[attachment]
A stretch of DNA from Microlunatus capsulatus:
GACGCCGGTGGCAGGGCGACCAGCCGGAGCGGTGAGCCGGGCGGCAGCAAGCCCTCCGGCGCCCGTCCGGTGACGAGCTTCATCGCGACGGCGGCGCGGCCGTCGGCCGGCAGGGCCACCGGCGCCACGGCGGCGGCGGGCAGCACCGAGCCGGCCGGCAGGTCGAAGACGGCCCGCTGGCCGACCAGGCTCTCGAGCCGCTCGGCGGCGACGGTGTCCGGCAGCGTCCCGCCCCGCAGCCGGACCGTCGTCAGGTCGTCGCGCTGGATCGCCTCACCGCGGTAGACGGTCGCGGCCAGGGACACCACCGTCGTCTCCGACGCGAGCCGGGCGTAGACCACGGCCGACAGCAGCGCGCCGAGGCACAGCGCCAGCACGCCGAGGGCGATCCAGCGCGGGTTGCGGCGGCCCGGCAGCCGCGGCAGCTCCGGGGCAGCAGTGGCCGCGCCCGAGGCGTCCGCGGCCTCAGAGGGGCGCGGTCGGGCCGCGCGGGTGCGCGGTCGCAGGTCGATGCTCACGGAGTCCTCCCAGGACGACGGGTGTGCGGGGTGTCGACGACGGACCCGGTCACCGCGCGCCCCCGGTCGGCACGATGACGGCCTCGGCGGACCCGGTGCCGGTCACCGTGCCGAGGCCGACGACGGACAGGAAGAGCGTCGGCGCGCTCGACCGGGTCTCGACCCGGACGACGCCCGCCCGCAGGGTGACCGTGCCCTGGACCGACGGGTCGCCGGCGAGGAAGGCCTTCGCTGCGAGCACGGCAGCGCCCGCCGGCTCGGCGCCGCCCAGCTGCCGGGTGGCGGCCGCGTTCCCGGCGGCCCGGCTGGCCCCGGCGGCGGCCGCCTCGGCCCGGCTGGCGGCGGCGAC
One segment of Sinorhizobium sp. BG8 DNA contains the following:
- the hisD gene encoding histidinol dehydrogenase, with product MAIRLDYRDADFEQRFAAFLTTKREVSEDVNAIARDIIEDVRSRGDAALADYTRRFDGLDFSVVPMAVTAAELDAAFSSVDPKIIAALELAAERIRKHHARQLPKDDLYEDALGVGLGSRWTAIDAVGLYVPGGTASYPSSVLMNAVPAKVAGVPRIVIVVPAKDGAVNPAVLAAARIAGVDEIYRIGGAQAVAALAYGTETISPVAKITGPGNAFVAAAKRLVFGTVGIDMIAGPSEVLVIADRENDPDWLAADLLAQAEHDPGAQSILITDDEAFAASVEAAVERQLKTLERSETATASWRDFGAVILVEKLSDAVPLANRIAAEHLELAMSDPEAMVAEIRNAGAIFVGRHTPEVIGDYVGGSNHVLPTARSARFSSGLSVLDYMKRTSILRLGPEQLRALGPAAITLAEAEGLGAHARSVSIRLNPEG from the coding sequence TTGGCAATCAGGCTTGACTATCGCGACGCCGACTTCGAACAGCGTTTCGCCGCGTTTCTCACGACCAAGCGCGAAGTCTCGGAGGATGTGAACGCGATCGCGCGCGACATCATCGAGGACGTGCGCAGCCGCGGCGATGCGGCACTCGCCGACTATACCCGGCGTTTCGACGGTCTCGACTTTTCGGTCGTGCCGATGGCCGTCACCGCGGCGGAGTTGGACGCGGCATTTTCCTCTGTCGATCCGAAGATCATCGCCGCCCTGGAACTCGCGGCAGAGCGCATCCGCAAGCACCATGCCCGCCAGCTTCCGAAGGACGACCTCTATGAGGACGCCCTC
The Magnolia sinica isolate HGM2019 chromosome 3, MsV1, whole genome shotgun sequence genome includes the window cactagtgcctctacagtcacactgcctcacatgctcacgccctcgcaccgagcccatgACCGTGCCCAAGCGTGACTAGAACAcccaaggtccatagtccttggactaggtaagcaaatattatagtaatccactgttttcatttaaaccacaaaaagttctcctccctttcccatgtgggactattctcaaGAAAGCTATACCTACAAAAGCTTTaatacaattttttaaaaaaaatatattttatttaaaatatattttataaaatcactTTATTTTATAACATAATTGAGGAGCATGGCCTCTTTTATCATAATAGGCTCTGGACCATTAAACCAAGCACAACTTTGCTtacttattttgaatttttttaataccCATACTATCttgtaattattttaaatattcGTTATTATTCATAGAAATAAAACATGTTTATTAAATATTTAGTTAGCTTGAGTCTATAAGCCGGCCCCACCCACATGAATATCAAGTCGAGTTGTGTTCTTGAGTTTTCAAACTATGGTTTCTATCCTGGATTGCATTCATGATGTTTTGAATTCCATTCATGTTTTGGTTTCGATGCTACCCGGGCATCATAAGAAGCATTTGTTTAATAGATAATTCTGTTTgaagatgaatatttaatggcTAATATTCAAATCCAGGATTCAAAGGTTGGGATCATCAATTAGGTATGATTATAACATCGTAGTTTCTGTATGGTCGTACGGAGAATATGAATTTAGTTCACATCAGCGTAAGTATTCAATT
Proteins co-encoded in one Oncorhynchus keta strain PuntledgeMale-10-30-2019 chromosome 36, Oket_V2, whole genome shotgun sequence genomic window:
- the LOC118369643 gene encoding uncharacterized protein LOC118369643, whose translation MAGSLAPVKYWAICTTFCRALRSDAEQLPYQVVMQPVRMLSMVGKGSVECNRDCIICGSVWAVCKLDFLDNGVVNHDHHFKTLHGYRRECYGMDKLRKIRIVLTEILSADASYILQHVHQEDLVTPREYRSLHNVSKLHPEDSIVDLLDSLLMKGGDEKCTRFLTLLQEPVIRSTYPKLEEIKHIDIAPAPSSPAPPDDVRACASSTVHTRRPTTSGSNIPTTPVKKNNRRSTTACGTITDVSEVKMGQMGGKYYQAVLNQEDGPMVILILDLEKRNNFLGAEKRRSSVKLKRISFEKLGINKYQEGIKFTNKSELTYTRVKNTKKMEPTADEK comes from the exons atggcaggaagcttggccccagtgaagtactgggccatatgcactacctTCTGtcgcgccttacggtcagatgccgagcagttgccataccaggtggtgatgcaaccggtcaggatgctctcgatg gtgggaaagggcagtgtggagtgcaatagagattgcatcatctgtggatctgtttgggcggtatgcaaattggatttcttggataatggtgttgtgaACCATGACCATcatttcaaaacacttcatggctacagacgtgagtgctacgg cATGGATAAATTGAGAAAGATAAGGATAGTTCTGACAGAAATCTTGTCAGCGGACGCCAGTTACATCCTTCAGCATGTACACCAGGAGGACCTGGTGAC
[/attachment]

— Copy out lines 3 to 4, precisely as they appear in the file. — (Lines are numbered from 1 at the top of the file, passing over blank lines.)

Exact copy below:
One segment of Sinorhizobium sp. BG8 DNA contains the following:
- the hisD gene encoding histidinol dehydrogenase, with product MAIRLDYRDADFEQRFAAFLTTKREVSEDVNAIARDIIEDVRSRGDAALADYTRRFDGLDFSVVPMAVTAAELDAAFSSVDPKIIAALELAAERIRKHHARQLPKDDLYEDALGVGLGSRWTAIDAVGLYVPGGTASYPSSVLMNAVPAKVAGVPRIVIVVPAKDGAVNPAVLAAARIAGVDEIYRIGGAQAVAALAYGTETISPVAKITGPGNAFVAAAKRLVFGTVGIDMIAGPSEVLVIADRENDPDWLAADLLAQAEHDPGAQSILITDDEAFAASVEAAVERQLKTLERSETATASWRDFGAVILVEKLSDAVPLANRIAAEHLELAMSDPEAMVAEIRNAGAIFVGRHTPEVIGDYVGGSNHVLPTARSARFSSGLSVLDYMKRTSILRLGPEQLRALGPAAITLAEAEGLGAHARSVSIRLNPEG from the coding sequence TTGGCAATCAGGCTTGACTATCGCGACGCCGACTTCGAACAGCGTTTCGCCGCGTTTCTCACGACCAAGCGCGAAGTCTCGGAGGATGTGAACGCGATCGCGCGCGACATCATCGAGGACGTGCGCAGCCGCGGCGATGCGGCACTCGCCGACTATACCCGGCGTTTCGACGGTCTCGACTTTTCGGTCGTGCCGATGGCCGTCACCGCGGCGGAGTTGGACGCGGCATTTTCCTCTGTCGATCCGAAGATCATCGCCGCCCTGGAACTCGCGGCAGAGCGCATCCGCAAGCACCATGCCCGCCAGCTTCCGAAGGACGACCTCTATGAGGACGCCCTC